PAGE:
Navigating Home Ownership – Part 3, Selling Your Home

| April 16, 2019
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The process of selling your home can be broken into a few stages before final settlement.  

 

Staging – At this point, your realtor should bring a stager through the home. It was at this point that my wife and I looked at each other and said “Why didn’t we do all these upgrades when we moved in?” Keep in mind this is usually a very complete list and it’s not expected that you get to everything so I would ask them to prioritize the list from most to least important.

Deciding on an offer – Once your home is on the market and an offer or two start coming in, is helpful to do a little research to see if everything adds up. A few details to review include -

  • Sale Contingency – Does the person buying your home still have to sell theirs? If so, you may want to see what other offers come in because you are taking the risk of selling two homes!
  • Financing - Your realtor should call their lender to see how well they know the client and judge their confidence in the ability to be approved.
  • Rent back – Most of the time, it is wise to get under contract on your home before putting offers in. If this is the case, you may need to rent back your home after settlement until you can move into your new home. Are they willing to accommodate a rent back?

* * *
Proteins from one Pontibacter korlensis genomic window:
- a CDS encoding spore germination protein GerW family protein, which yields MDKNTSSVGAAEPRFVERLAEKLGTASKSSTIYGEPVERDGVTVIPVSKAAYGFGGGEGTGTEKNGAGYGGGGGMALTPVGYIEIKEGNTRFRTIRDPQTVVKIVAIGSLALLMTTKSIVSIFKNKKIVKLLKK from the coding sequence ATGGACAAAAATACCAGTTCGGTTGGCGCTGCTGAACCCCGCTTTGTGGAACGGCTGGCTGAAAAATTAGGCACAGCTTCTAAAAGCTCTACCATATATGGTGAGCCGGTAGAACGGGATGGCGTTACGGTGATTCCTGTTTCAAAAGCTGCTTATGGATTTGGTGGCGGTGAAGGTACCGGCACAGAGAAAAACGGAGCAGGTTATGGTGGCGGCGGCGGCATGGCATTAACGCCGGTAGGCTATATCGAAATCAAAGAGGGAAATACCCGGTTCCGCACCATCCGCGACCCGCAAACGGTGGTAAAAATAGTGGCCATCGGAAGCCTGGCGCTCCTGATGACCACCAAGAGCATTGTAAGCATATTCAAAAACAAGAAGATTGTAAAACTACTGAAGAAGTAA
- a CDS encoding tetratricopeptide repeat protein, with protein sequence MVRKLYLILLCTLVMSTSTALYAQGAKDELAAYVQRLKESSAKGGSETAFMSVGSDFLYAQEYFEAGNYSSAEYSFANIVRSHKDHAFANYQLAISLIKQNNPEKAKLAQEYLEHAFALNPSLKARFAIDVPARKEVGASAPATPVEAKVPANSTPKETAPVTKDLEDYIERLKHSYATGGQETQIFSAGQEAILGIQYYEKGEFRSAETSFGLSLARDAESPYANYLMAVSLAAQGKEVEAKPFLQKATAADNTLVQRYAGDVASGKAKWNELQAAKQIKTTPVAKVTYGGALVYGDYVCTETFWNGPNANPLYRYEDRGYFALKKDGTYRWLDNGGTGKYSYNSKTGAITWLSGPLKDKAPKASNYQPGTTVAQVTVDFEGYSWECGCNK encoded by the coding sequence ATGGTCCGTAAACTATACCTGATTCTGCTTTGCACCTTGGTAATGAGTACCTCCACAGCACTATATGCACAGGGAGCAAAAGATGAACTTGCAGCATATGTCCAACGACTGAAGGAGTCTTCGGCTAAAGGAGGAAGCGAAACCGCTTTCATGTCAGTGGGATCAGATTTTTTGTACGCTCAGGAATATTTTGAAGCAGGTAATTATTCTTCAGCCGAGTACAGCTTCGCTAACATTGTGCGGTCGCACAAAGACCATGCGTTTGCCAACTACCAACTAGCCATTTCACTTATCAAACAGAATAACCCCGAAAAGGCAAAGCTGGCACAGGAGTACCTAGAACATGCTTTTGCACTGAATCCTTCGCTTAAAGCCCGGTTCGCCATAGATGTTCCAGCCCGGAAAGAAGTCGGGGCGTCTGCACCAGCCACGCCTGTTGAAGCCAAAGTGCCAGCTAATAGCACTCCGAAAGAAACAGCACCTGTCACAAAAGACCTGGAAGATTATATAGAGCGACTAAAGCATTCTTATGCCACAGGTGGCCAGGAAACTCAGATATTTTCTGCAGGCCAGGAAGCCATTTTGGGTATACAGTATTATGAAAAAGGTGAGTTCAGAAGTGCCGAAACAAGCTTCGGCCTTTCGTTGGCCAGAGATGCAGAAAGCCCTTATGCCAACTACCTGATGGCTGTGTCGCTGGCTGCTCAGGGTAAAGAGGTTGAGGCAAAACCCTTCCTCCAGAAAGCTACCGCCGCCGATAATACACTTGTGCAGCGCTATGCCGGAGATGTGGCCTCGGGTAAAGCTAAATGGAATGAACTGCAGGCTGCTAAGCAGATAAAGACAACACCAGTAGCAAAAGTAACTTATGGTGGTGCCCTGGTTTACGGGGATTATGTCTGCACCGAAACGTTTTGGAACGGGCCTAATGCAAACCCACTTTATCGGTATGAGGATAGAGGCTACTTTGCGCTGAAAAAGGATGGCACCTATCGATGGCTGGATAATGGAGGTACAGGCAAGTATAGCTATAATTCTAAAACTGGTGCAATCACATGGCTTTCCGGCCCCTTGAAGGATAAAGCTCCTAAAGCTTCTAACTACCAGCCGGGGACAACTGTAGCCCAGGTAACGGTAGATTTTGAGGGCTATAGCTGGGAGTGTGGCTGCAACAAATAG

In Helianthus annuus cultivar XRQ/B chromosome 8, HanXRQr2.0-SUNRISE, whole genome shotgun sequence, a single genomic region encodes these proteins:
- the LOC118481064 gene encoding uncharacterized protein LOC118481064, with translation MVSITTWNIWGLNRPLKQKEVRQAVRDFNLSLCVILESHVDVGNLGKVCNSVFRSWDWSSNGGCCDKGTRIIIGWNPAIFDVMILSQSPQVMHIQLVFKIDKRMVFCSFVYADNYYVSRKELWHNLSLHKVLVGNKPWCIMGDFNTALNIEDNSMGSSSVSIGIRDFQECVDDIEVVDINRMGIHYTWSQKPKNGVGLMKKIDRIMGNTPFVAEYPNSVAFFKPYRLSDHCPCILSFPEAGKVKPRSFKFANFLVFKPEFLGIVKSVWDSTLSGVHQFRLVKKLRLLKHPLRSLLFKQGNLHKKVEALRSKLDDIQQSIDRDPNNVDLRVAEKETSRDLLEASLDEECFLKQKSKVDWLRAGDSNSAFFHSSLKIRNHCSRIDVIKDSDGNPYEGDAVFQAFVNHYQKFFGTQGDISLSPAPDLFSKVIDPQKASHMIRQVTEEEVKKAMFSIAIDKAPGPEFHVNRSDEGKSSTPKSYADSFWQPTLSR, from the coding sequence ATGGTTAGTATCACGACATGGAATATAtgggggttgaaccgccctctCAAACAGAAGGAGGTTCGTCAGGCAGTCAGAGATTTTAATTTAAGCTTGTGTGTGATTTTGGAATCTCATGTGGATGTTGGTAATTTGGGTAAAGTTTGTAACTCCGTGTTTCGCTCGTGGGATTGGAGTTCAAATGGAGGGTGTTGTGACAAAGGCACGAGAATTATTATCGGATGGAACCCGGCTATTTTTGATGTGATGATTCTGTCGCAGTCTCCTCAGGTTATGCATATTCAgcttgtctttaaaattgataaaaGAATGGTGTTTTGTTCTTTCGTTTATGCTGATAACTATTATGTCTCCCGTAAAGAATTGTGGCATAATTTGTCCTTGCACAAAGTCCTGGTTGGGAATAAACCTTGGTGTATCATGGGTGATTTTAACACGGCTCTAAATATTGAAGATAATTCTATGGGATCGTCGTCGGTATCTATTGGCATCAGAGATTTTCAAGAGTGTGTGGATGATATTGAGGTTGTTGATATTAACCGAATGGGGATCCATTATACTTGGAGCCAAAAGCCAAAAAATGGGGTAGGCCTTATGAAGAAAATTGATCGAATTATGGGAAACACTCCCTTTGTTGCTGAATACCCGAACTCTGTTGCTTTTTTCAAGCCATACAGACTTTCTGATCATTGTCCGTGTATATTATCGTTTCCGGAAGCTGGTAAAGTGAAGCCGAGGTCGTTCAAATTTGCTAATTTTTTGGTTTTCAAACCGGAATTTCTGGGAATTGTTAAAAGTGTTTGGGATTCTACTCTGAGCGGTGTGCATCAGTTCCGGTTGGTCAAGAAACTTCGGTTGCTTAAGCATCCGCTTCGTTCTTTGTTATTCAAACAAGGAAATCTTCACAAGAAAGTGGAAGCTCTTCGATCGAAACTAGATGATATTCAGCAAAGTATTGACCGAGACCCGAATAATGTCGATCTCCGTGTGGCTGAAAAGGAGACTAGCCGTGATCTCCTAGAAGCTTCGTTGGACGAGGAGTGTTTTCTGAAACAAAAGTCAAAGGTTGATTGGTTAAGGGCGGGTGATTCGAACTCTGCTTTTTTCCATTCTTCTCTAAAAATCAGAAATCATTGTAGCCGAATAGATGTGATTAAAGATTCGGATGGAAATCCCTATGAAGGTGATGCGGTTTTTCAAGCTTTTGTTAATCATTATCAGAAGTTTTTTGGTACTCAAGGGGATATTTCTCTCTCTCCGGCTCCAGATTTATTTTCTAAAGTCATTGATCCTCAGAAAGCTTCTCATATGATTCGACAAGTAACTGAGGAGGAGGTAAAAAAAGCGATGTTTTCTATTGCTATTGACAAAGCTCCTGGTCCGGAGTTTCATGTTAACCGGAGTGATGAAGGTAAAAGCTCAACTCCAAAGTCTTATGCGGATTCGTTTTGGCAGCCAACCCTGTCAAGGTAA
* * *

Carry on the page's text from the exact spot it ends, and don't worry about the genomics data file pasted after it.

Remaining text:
Contingencies – During this time you work through varies contingencies related to the sale

  • Home Inspection – The biggest of the contingencies involves a thorough look at your home. The buyer will then request repairs. If the repair is simple but your timeline is tight, offering a credit in lieu of repair often works.
  • HOA right of rescission – Common citations include power washing siding, damaged steps or front facing windows, overgrown shrubbery in the front. It’s best to take care of these before they come out.
  • Financing –There is not a whole lot that you can do about this but your realtor should be in constant contact with their lender to make sure things are moving along.

 

Disclaimer: Alex Voorhees and Reston Wealth Management do not provide legal, accounting, realty or tax advice. This information is not intended to be a substitute for specific individualized legal, realty or tax advice. We suggest that you discuss your specific situation with a qualified investment, tax or legal advisor and/or licensed realtor.  The opinions voiced in this article are for general information only and are not intended to provide specific advice or recommendations for any individual. To determine which investment(s) or strategies may be appropriate for you, consult your financial advisor prior to implementing a strategy. No strategy assures success or protects against loss. You should consider the investment objectives, risks, charges and expenses of any investment carefully before investing.

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